The end came rather suddenly.  One page she was abetting a slaughter of Huguenots (the infamous St Bartholomew’s Day Massacre) – and the next she was dead (not directly related).
I did learn a lot reading this book, but the style was not one that overly appealed to me.  There was too much poetic license taken with the emotions ascribed to Catherine (and others), Nostradamus had a much bigger (and more mystical) role than was necessary, and I could have done without the sex scenes.  I do realise that these are precisely the added extras that would make the book a winner with many readers – but I think I prefer my history to be more strongly aligned with the facts – even if that would make it somewhat dry.
I would recommend this book to anyone who likes a good story, and/or historical fiction, and to those (like me ) who have an interest in the Medici – but with a warning, that you may find the excessive (for me) emotionalism a bit draining.
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Many thanks to Netgalley and Head of Zeus for this arc! 

I have enjoyed every book in this trilogy and the finale didn't disappoint! I love this series about the Medici & the brilliant story that is their lives! Full of conspiracy and betrayal, I was glued to the pages, and didn't come up for air until I finished. 

This was the perfect ending and Matteo Strukul has excelled himself with this terrific story.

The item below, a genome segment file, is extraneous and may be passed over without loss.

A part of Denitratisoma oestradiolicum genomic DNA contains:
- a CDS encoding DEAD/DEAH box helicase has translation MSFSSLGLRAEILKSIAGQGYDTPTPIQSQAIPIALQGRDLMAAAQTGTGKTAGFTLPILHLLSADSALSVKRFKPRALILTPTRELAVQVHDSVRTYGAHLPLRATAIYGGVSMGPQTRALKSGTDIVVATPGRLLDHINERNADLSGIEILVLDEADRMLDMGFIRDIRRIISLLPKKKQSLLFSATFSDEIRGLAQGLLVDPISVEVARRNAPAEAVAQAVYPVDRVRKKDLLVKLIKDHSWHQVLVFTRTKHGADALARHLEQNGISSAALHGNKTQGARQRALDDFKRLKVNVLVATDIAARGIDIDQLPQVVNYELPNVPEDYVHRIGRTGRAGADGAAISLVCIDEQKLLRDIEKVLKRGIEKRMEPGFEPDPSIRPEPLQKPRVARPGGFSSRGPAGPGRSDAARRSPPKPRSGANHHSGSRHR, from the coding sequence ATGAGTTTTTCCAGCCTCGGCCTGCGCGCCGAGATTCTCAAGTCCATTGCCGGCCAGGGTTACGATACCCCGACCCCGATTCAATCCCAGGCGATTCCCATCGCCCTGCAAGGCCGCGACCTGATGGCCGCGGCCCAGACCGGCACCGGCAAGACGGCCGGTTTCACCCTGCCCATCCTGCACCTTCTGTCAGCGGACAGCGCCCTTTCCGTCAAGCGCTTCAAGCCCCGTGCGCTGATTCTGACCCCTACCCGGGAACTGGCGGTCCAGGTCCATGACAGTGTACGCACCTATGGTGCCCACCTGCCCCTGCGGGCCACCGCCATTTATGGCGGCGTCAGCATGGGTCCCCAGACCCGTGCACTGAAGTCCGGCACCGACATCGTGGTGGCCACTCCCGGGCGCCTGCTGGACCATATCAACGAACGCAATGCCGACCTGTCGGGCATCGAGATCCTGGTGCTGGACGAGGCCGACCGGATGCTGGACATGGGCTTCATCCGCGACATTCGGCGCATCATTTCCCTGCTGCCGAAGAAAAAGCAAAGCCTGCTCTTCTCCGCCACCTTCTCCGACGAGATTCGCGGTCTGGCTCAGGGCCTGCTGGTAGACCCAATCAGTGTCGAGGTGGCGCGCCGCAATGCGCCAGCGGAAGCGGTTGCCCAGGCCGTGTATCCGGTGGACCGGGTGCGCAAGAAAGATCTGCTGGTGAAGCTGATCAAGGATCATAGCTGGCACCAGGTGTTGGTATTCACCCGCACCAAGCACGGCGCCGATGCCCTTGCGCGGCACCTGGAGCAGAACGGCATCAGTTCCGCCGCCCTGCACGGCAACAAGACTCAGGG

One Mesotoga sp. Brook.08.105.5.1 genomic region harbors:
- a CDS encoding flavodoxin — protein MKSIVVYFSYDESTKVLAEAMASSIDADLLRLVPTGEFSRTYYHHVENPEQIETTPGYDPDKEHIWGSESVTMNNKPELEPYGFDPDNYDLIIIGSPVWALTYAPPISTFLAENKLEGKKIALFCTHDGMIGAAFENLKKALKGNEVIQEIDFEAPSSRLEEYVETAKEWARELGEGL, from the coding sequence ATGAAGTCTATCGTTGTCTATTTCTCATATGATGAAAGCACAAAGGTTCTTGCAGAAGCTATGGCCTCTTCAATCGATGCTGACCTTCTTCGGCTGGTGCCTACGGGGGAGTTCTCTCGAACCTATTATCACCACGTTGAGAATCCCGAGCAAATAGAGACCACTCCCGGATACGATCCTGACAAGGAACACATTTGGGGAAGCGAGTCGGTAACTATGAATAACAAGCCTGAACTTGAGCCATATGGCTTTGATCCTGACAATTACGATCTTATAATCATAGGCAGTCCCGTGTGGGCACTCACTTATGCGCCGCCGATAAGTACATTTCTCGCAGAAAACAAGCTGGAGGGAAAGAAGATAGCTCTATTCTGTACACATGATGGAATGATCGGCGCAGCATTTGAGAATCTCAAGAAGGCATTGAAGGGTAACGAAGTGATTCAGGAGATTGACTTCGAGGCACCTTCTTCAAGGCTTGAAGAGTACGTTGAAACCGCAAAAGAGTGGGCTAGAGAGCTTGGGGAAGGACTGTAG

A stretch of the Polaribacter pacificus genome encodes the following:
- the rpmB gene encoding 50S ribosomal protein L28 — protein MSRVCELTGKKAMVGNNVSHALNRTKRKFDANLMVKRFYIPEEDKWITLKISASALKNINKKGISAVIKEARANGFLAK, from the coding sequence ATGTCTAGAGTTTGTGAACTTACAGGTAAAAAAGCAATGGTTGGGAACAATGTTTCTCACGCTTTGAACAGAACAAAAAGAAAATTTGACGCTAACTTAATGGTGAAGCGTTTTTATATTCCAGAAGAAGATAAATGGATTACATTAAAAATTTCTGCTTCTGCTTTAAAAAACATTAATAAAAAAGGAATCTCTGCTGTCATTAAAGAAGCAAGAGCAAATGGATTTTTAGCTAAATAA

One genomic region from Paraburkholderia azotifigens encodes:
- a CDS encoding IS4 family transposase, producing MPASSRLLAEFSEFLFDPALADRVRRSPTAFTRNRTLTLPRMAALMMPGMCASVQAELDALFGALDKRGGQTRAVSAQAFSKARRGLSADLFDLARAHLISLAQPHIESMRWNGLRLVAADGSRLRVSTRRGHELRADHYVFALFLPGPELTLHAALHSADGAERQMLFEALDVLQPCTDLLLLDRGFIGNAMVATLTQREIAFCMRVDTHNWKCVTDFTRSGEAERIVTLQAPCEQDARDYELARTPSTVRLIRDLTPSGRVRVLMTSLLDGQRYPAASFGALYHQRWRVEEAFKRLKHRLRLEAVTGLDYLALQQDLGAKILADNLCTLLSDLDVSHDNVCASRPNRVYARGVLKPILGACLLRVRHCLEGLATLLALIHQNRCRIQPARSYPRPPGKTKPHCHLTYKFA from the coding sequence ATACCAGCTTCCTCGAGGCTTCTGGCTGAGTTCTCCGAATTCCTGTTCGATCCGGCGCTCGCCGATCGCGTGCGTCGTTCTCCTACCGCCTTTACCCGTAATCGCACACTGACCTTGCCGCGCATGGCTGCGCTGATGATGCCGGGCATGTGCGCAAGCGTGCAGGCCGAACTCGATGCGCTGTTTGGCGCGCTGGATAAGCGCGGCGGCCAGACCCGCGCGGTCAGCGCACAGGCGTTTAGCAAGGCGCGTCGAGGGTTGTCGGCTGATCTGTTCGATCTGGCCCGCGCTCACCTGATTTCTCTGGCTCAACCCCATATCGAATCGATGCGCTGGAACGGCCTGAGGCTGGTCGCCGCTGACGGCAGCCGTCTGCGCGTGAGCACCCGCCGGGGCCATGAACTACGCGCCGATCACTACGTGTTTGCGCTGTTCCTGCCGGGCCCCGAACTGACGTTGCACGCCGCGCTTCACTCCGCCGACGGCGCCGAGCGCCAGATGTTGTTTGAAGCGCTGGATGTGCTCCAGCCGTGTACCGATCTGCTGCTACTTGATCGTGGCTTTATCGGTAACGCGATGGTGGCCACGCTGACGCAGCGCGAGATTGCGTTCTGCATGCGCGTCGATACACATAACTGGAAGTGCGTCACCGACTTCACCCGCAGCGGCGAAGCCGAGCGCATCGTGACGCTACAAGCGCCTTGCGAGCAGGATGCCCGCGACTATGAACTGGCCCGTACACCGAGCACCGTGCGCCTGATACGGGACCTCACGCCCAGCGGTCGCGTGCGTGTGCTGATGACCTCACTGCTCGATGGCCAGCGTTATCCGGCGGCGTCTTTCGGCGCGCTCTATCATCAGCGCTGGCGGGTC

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What a marvellous finale to a glorious trilogy! The last chapter in Mr. Strukul's colorful and entertaining saga about the Medici & their never-ending quest for power & recognition on the ever shifting & moving chessboard of 16th century European politics is centered around the higly political union between Pope Clement VII's niece Catherine and Henri the second son of the French king Francis I. A marvellous tapestry of the political shenanigans and the dangerous pitfalls that the young and intelligent Italian woman will have to learn how to avoid in order to survive in the venomous environment of the French court awashed with dangerous creatures and spiteful intentions. Fiendishly plotted and with a cast of colorful and at times very malevolent characters, this delightful historical novel is the perfect fictional journey through the troublesome and often treacherous world of the Renaissance.
An absolute winner from start to finish!

Many thanks to Netgalley and Head of Zeus for this terrific ARC